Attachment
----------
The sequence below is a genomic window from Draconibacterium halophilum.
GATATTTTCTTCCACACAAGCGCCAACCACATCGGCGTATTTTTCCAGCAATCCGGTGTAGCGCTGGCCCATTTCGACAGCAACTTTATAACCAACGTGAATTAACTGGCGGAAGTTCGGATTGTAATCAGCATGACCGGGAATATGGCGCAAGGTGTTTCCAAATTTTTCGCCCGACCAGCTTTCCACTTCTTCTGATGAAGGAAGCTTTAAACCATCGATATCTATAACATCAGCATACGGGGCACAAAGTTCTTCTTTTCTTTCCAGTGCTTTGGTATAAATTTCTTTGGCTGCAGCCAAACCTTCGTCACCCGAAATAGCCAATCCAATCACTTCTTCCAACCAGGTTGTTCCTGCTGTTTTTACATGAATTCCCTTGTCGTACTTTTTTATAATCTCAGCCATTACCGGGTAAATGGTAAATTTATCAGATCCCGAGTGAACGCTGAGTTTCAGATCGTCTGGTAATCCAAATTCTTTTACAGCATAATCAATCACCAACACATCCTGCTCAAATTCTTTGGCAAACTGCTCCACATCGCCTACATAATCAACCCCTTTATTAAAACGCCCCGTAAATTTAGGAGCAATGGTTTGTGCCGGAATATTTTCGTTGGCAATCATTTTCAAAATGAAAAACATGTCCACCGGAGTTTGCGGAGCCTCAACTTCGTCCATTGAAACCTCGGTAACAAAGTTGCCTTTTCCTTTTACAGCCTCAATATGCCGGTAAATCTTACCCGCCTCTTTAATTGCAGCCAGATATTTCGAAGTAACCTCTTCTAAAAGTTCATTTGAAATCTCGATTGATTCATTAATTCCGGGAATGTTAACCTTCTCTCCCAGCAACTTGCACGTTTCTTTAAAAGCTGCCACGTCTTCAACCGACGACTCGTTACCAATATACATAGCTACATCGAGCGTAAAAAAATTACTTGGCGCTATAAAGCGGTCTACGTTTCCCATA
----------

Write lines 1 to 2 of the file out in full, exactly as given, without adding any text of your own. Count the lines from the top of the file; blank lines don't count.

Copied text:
The sequence below is a genomic window from Draconibacterium halophilum.
GATATTTTCTTCCACACAAGCGCCAACCACATCGGCGTATTTTTCCAGCAATCCGGTGTAGCGCTGGCCCATTTCGACAGCAACTTTATAACCAACGTGAATTAACTGGCGGAAGTTCGGATTGTAATCAGCATGACCGGGAATATGGCGCAAGGTGTTTCCAAATTTTTCGCCCGACCAGCTTTCCACTTCTTCTGATGAAGGAAGCTTTAAACCATCGATATCTATAACATCAGCATACGGGGCACAAAGTTCTTCTTTTCTTTCCAGTGCTTTGGTATAAATTTCTTTGGCTGCAGCCAAACCTTCGTCACCCGAAATAGCCAATCCAATCACTTCTTCCAACCAGGTTGTTCCTGCTGTTTTTACATGAATTCCCTTGTCGTACTTTTTTATAATCTCAGCCATTACCGGGTAAATGGTAAATTTATCAGATCCCGAGTGAACGCTGAGTTTCAGATCGTCTGGTAATCCAAATTCTTTTACAGCATAATCAATCACCAACACATCCTGCTCAAATTCTTTGGCAAACTGCTCCACATCGCCTACATAATCAACCCCTTTATTAAAACGCCCCGTAAATTTAGGAGCAATGGTTTGTGCCGGAATATTTTCGTTGGCAATCATTTTCAAAATGAAAAACATGTCCACCGGAGTTTGCGGAGCCTCAACTTCGTCCATTGAAACCTCGGTAACAAAGTTGCCTTTTCCTTTTACAGCCTCAATATGCCGGTAAATCTTACCCGCCTCTTTAATTGCAGCCAGATATTTCGAAGTAACCTCTTCTAAAAGTTCATTTGAAATCTCGATTGATTCATTAATTCCGGGAATGTTAACCTTCTCTCCCAGCAACTTGCACGTTTCTTTAAAAGCTGCCACGTCTTCAACCGACGACTCGTTACCAATATACATAGCTACATCGAGCGTAAAAAAATTACTTGGCGCTATAAAGCGGTCTACGTTTCCCATA